The Bass Library DVD collection may soon be the only game in town.

By May 17, the Blockbuster video store on Chapel Street will close as its lease agreement runs out, a Blockbuster employee confirmed Sunday. The company is currently searching for a new location in New Haven, though no plans have been finalized, the employee said. But Blockbuster’s demise is part of a larger trend: Having to compete with such newly popular online and mail services such as Netflix and iTunes, video rental stores across the country have been closing, leaving many financial experts to believe that these stores may become obsolete.

[ydn-legacy-photo-inline id=”10653″ ]

Although the employee did not expound upon the store’s financial situation, recent trends in the video rental industry indicate that declining revenues are the root of the problem. In 2008, the Blockbuster chain closed 169 stores in the United States, adding onto the 289 American stores that it closed in 2007. Additionally, over the past year the company’s stock price has plummeted by 75 percent.

If Blockbuster, currently just a block from Old Campus, does not find a new location nearby, there will no longer be any video rental stores within walking distance for students. The next closest store, the Hollywood Video adjacent to the Shaw’s supermarket on Whalley Avenue closed earlier this year. Its shelves, usually filled with DVD cases, were instead barren Sunday, a note on the door announcing to the store’s former customers that the branch had shut its doors.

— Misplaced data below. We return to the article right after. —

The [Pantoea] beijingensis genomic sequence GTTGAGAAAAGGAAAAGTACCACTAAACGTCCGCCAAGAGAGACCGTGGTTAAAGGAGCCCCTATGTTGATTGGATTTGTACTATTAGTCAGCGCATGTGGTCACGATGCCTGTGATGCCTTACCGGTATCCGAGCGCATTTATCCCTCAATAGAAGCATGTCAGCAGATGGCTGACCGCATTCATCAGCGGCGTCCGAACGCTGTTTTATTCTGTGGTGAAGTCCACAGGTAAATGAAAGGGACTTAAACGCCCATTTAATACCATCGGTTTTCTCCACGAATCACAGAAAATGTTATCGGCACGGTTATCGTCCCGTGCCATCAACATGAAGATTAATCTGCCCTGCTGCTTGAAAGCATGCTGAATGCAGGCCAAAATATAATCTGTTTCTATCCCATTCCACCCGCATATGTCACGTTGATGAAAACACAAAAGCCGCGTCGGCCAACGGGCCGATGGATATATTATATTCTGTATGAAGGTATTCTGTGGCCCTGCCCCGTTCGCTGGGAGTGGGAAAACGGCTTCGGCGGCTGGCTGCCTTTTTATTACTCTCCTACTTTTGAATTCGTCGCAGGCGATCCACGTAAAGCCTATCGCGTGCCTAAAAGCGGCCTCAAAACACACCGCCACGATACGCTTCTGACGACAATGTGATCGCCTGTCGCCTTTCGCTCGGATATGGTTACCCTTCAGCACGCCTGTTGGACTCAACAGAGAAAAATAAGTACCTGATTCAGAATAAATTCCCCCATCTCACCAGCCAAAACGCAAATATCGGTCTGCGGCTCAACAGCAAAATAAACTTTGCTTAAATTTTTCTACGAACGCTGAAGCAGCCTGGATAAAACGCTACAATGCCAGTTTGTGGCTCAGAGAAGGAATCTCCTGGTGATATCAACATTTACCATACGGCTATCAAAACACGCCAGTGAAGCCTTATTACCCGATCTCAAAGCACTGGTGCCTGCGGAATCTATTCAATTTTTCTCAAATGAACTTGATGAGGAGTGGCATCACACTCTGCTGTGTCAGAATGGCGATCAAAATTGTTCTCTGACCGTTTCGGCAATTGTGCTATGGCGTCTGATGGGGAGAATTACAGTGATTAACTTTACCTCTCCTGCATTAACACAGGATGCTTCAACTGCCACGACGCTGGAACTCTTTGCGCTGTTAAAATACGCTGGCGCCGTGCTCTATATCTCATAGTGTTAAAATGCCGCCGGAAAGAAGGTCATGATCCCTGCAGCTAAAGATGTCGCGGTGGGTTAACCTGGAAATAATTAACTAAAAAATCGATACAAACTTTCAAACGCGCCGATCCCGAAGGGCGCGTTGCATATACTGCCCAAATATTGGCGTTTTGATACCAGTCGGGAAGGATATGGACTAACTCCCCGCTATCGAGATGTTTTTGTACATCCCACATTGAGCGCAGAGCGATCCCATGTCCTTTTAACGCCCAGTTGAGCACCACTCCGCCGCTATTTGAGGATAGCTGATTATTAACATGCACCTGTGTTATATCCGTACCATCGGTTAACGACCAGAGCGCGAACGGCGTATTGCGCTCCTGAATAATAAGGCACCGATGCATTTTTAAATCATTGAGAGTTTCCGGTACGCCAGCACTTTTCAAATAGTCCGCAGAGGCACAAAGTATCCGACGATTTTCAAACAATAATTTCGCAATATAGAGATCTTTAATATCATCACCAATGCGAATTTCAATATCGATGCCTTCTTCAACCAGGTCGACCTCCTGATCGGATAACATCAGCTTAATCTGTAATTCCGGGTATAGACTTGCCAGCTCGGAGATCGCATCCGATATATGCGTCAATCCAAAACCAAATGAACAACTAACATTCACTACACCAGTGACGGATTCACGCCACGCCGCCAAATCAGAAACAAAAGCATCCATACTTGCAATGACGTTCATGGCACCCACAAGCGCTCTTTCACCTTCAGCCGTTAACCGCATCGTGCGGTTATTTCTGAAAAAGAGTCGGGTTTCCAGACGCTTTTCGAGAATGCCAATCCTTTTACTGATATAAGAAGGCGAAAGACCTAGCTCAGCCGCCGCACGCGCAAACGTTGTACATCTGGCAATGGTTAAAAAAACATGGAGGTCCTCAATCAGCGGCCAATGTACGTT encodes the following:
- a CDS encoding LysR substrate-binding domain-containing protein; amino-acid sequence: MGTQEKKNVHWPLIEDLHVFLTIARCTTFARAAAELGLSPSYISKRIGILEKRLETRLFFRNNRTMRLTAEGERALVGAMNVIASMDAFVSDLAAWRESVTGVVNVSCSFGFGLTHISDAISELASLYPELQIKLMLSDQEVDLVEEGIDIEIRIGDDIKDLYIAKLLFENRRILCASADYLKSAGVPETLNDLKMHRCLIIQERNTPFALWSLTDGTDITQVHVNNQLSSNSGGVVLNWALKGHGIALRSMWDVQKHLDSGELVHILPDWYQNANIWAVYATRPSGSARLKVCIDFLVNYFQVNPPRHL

Although the video rental industry may be hurting, the same cannot be said for the movie theater industry. Two employees at Criterion Cinemas, located on Temple Street, said the business has seen a boom recently, as a result of the poor economy.

“I was just talking to my manager today, and he said that the four things that people consume in a poor economy are soup, chocolate, alcohol and movies,” Leo Beta Jr., an employee at Criterion, said.

“People aren’t going on vacation,” Shavon Moore, another employee, added. “They’re going here instead. It’s a way for them to get away without even going anywhere.”

Moore’s sentiment was echoed by a handful of students interviewed on Sunday, many of whom mentioned that the easiest way to “get away” is through sites such as Netflix.

“Once a month, my friends and I get movies,” Corey Rapala ’12 said. “So Blockbuster moving would definitely affect us. One of us would probably get a Netflix account because it seems like the easiest option.”

The last day to rent movies at the Blockbuster on Chapel Street will be May 10. All rentals will be due back by May 17.